Background: The Geriatric Unit of the University of Palermo developed the "Passiata Day" model, a green exercise intervention consisting of a one-hour walk, once/week, in a city park. The purpose of this study was to assess body balance in older people who walked regularly compared to sedentary people. Methods: 106 older people (75 women and 31 men; mean age: 72.3 ± 8.2 years) without fall history were invited to participate voluntarily in this natural environment walking program. After six months, both the participants who had taken part regularly in the walk (i.e., the physical activity group (PAG; n = 72; 54 women and 18 men; mean age: 70.7 ± 7.2 years), and who had not accepted to be included in the outdoor walking program (i.e., the sedentary group (SG; n = 34; 21 women and 13 men; mean age: 75.5 ± 9.4 years), performed a stabilometric test with open eyes (OE) and with closed eyes (CE). Results: Our preliminary results showed significant differences between groups on the ellipse sway area both in the OE (p < 0.05) and in CE condition (p < 0.01). Moreover, we found a significant difference on sway along the frontal plane both in the OE (p < 0.05) and in the CE condition (p < 0.01), and on sway along the sagittal plane for the test with CE (p < 0.01). Conclusion: Based on our preliminary findings, we suggest that walking regularly in an outdoor setting could lead to a greater body balance in older people and could be recommended by geriatricians for preventing the risk of falls. The next step will be to investigate the effect of an experimental outdoor walking program structured in terms of intensity, frequency and volume.

Walking in natural environments as geriatrician's recommendation for fall prevention: Preliminary outcomes from the 'passiata day' model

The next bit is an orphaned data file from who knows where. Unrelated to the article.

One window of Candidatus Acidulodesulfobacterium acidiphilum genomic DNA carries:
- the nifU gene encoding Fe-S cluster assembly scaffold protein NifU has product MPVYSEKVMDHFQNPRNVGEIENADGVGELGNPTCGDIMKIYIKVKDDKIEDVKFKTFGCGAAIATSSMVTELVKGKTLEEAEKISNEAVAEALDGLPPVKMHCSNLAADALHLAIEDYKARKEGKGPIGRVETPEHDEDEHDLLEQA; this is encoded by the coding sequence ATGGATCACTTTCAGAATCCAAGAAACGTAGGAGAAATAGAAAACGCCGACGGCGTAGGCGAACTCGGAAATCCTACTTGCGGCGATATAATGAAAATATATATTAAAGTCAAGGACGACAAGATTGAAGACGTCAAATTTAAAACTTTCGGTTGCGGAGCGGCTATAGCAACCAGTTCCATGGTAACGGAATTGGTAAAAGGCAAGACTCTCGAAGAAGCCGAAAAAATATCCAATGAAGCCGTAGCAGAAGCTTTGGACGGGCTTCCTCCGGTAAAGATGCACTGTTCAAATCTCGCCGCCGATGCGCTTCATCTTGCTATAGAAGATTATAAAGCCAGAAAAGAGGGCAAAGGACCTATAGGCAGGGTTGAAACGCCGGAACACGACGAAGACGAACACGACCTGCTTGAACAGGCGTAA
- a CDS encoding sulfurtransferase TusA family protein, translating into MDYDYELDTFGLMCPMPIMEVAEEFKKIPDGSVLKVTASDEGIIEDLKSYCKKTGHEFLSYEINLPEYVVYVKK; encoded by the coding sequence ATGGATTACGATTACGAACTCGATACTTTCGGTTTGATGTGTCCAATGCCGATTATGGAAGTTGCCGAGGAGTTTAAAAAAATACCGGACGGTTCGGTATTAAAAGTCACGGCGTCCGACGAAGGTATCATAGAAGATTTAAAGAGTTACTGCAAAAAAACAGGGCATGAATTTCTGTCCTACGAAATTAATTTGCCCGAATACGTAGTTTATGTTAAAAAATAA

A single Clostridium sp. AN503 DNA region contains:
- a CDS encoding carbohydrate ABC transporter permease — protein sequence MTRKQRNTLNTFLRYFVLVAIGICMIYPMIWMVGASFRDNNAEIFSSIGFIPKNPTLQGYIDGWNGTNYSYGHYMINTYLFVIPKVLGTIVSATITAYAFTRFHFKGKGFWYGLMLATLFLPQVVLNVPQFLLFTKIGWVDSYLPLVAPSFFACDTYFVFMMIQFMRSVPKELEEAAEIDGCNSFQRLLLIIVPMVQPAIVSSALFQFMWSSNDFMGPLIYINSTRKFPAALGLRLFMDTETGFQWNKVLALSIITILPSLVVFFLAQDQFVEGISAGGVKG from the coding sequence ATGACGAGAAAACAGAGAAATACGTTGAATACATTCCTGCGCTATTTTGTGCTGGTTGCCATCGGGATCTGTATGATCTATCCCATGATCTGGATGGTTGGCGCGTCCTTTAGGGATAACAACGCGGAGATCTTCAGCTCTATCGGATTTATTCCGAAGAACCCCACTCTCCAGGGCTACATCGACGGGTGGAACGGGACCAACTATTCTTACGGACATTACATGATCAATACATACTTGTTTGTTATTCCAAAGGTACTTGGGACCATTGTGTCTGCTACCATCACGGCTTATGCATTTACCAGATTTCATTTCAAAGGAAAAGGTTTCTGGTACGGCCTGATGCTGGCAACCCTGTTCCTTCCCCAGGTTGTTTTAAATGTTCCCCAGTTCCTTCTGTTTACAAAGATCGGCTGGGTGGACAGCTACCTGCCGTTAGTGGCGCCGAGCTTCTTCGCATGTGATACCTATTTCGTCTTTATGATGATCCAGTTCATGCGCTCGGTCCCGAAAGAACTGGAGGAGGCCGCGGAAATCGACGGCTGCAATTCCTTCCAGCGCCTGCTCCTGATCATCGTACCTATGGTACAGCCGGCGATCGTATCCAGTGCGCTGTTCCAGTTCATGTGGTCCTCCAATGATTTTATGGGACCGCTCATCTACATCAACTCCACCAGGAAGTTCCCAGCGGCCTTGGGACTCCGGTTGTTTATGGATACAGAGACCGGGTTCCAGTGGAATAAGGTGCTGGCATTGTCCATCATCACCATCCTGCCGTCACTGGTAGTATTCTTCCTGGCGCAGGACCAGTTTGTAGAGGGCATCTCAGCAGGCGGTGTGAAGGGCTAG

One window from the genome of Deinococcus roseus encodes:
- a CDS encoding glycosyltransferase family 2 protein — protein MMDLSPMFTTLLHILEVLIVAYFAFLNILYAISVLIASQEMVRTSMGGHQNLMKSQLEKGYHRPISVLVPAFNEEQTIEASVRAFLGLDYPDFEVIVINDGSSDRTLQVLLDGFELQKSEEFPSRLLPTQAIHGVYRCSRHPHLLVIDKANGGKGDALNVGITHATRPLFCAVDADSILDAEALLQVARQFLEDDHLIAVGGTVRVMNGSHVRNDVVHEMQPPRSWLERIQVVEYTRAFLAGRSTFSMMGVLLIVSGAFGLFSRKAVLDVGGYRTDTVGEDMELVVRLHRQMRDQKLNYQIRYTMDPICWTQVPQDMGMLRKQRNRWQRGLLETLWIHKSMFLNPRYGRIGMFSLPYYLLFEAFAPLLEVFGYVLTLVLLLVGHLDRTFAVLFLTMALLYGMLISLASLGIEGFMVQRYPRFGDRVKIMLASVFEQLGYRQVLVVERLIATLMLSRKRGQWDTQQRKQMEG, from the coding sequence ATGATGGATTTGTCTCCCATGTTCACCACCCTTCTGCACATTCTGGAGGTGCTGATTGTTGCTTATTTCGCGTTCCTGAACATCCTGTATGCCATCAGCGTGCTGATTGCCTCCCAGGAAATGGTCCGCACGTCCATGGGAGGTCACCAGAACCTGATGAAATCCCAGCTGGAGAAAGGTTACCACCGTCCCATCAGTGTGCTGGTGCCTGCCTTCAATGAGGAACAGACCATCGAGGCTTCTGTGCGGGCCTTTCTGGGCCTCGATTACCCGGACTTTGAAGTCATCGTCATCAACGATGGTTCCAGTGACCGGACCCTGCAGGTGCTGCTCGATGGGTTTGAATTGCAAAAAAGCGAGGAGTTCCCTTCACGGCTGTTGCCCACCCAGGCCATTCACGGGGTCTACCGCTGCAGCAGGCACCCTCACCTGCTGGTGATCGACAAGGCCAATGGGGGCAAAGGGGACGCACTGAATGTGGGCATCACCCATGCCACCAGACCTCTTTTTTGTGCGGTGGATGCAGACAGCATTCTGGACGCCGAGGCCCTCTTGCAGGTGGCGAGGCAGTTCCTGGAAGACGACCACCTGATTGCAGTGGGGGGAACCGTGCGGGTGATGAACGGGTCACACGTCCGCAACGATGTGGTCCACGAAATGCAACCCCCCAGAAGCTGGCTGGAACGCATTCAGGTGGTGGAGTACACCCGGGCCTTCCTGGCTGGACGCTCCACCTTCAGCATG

Messina G.;
2020-01-01

Abstract

Background: The Geriatric Unit of the University of Palermo developed the "Passiata Day" model, a green exercise intervention consisting of a one-hour walk, once/week, in a city park. The purpose of this study was to assess body balance in older people who walked regularly compared to sedentary people. Methods: 106 older people (75 women and 31 men; mean age: 72.3 ± 8.2 years) without fall history were invited to participate voluntarily in this natural environment walking program. After six months, both the participants who had taken part regularly in the walk (i.e., the physical activity group (PAG; n = 72; 54 women and 18 men; mean age: 70.7 ± 7.2 years), and who had not accepted to be included in the outdoor walking program (i.e., the sedentary group (SG; n = 34; 21 women and 13 men; mean age: 75.5 ± 9.4 years), performed a stabilometric test with open eyes (OE) and with closed eyes (CE). Results: Our preliminary results showed significant differences between groups on the ellipse sway area both in the OE (p < 0.05) and in CE condition (p < 0.01). Moreover, we found a significant difference on sway along the frontal plane both in the OE (p < 0.05) and in the CE condition (p < 0.01), and on sway along the sagittal plane for the test with CE (p < 0.01). Conclusion: Based on our preliminary findings, we suggest that walking regularly in an outdoor setting could lead to a greater body balance in older people and could be recommended by geriatricians for preventing the risk of falls. The next step will be to investigate the effect of an experimental outdoor walking program structured in terms of intensity, frequency and volume.
2020
Body balance
Elderly
Falls prevention
Green exercise
Older people
Outdoor exercise
Postural control
Risk of falls
Sustainable exercise
Walking program
File in questo prodotto:
Non ci sono file associati a questo prodotto.

I documenti in IRIS sono protetti da copyright e tutti i diritti sono riservati, salvo diversa indicazione.

Utilizza questo identificativo per citare o creare un link a questo documento: https://hdl.handle.net/20.500.12078/20075
 Attenzione

Attenzione! I dati visualizzati non sono stati sottoposti a validazione da parte dell'ateneo

Citazioni
  • ???jsp.display-item.citation.pmc??? ND
  • Scopus 33
  • ???jsp.display-item.citation.isi??? 27
social impact